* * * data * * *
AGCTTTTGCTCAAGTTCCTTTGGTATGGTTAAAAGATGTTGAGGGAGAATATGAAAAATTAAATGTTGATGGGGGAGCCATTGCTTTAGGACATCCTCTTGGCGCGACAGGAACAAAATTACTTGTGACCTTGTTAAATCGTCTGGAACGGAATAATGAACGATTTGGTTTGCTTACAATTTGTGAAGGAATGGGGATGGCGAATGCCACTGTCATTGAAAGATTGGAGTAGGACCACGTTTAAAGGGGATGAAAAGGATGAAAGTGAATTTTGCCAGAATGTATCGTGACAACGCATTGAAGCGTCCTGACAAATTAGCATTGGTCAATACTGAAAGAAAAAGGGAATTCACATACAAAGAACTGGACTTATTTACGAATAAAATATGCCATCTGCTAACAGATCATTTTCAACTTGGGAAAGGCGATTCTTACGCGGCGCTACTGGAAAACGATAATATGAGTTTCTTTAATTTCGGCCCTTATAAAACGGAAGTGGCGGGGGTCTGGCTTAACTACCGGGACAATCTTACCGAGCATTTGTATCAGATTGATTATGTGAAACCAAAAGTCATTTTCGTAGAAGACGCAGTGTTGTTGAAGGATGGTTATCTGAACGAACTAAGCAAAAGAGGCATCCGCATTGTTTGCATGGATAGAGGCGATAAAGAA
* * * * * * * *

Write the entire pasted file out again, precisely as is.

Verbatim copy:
AGCTTTTGCTCAAGTTCCTTTGGTATGGTTAAAAGATGTTGAGGGAGAATATGAAAAATTAAATGTTGATGGGGGAGCCATTGCTTTAGGACATCCTCTTGGCGCGACAGGAACAAAATTACTTGTGACCTTGTTAAATCGTCTGGAACGGAATAATGAACGATTTGGTTTGCTTACAATTTGTGAAGGAATGGGGATGGCGAATGCCACTGTCATTGAAAGATTGGAGTAGGACCACGTTTAAAGGGGATGAAAAGGATGAAAGTGAATTTTGCCAGAATGTATCGTGACAACGCATTGAAGCGTCCTGACAAATTAGCATTGGTCAATACTGAAAGAAAAAGGGAATTCACATACAAAGAACTGGACTTATTTACGAATAAAATATGCCATCTGCTAACAGATCATTTTCAACTTGGGAAAGGCGATTCTTACGCGGCGCTACTGGAAAACGATAATATGAGTTTCTTTAATTTCGGCCCTTATAAAACGGAAGTGGCGGGGGTCTGGCTTAACTACCGGGACAATCTTACCGAGCATTTGTATCAGATTGATTATGTGAAACCAAAAGTCATTTTCGTAGAAGACGCAGTGTTGTTGAAGGATGGTTATCTGAACGAACTAAGCAAAAGAGGCATCCGCATTGTTTGCATGGATAGAGGCGATAAAGAA